Polling is over in Gujarat. It was the second and last phase of the crucial assembly elections. It’s now time for the stakeholders to await fate.
But while campaigning, leaders from both BJP and Congress indulged in a typical tactic. Instead of focusing on why people should vote for them, they used extreme justification on why their counterparts should not be voted into power. Sunday, especially, was a day of vitriolic campaigning and one of the most careless speeches came from Prime Minister Narendra Modi.
The statement was triggered after his predecessor, Dr. Manmohan Singh, met Pakistani officials at a “secret” meeting at Congress leader Mani Shankar Aiyar’s residence. Pakistan’s High Commissioner, Pakistan’s former Foreign Minister, India’s former Vice-President and former Prime Minister Manmohan Singh were present.
The ‘Pak hand’ comment was also inspired by an appeal by former director general (DG) of the Pakistan Army, Sardar Arshad Rafiq, who wished for senior Congress leader, Ahmed Patel, to become the chief minister of Gujarat.
So what if Pakistani officials met Congress leaders. So what if a former DG has a certain wish. Why would a Pakistani want a hardcore anti-Pak party like the BJP, which surgically struck on its soil, come back to power?
Does he know for sure that they were discussing the defiling of India’s elections within closed doors of Mani’s home? Did Modi have a fly on the wall to eavesdrop? Mani Shankar Aiyar has strong connections with Pakistan. He has many Pakistani political friends who come visit him. He goes to visit them, too. Couldn’t it simply have been just that? And most importantly, if you are discussing the possibilities of influencing elections, Manmohan Singh is hardly the person to be a party to it. He doesn’t have the bandwidth for deceit.
German philosopher, Friedrich Nietzsche, said, “Be careful of who you choose as your enemy because that’s who you become most like.” By making that statement, Modi manifested a Congress-like behaviour, of leveling unverified charges. A certain level of political ethics is attached to his image as a strong, mature leader. His statement would have affected his credibility greatly.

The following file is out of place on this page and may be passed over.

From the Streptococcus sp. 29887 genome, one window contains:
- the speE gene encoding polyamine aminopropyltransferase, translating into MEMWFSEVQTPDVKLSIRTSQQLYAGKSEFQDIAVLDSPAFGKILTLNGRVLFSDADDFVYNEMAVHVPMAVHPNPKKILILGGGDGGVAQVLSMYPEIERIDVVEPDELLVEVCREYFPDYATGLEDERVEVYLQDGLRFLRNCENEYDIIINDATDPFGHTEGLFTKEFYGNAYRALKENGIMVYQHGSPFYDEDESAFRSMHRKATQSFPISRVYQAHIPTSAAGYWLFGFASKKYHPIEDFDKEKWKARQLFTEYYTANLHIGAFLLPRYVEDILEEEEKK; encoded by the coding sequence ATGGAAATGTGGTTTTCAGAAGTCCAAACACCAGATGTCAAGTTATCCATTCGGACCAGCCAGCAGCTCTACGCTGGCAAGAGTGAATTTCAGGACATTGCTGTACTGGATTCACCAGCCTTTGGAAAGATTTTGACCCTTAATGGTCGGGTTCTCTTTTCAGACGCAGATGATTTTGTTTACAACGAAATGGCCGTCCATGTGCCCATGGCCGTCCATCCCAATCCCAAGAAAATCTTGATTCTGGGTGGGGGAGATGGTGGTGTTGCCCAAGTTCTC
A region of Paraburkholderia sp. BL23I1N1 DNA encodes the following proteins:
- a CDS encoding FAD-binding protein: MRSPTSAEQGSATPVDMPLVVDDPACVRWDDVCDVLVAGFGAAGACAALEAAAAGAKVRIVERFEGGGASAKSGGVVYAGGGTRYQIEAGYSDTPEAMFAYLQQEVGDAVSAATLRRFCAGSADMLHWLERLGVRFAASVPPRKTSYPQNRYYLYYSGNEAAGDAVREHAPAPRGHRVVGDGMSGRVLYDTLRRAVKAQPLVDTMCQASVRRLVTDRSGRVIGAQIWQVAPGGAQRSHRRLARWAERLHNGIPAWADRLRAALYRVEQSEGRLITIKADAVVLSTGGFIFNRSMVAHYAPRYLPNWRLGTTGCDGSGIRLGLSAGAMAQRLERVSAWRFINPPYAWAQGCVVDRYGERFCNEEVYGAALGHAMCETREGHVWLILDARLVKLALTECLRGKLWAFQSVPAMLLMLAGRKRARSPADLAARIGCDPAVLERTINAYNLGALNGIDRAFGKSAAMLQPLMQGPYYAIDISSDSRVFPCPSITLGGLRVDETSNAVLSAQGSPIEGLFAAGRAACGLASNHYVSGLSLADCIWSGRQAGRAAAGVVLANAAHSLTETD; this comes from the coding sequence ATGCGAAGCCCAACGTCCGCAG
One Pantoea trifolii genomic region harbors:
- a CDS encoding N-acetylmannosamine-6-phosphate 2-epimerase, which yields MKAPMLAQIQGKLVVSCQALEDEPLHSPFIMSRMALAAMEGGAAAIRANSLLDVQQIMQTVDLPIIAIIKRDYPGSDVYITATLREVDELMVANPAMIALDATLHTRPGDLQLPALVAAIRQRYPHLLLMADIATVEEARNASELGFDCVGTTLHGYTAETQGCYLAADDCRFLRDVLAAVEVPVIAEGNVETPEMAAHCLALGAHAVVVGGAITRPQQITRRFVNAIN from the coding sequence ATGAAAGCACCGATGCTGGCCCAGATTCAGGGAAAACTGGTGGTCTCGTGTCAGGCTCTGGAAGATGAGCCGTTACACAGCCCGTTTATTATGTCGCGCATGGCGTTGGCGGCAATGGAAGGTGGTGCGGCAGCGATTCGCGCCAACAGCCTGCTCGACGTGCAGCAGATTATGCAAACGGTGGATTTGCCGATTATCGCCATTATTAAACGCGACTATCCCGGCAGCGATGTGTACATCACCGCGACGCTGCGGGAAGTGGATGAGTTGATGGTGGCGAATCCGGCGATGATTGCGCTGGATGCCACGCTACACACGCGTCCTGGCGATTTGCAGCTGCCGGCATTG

His speech has a dangerous meaning, too. The real implication is that India’s national security could be compromised. Elections are any nation’s most sheltered and privileged phenomenon. If some external force is able to influence it, then it’s the most devastating breach a country can suffer. But nothing like that happened in the just-concluded polls. At least, nothing that we know of as yet.
Many would call it fear-mongering. His statement posed question mark on the world’s largest functioning democracy to have fair elections, that Pakistan could hijack it.
Modi’s statement was condemned by several political leaders, and rightly so. He should be restrained, however desperate the situation. Any Prime Minister should be above falsehoods and canards. You don’t score political brownies by raising unfounded apprehensions, you simply become exposed.
There is no doubt that the BJP is quite worried. There is a growing perception that the Congress might just be able to unseat the incumbent Government. Just the thought has been enough to rattle even the most confident of Prime Ministers, Modi.
In hindsight, there is a good chance that our PM would realise there was no need to drag Pakistan into India’s electoral debate.
As per a recent report published by Pew Research Centre on global political attitudes survey, 85% of Indians showcased immense trust and confidence in their democratic government. With this single negative statement, a lot may have been affected.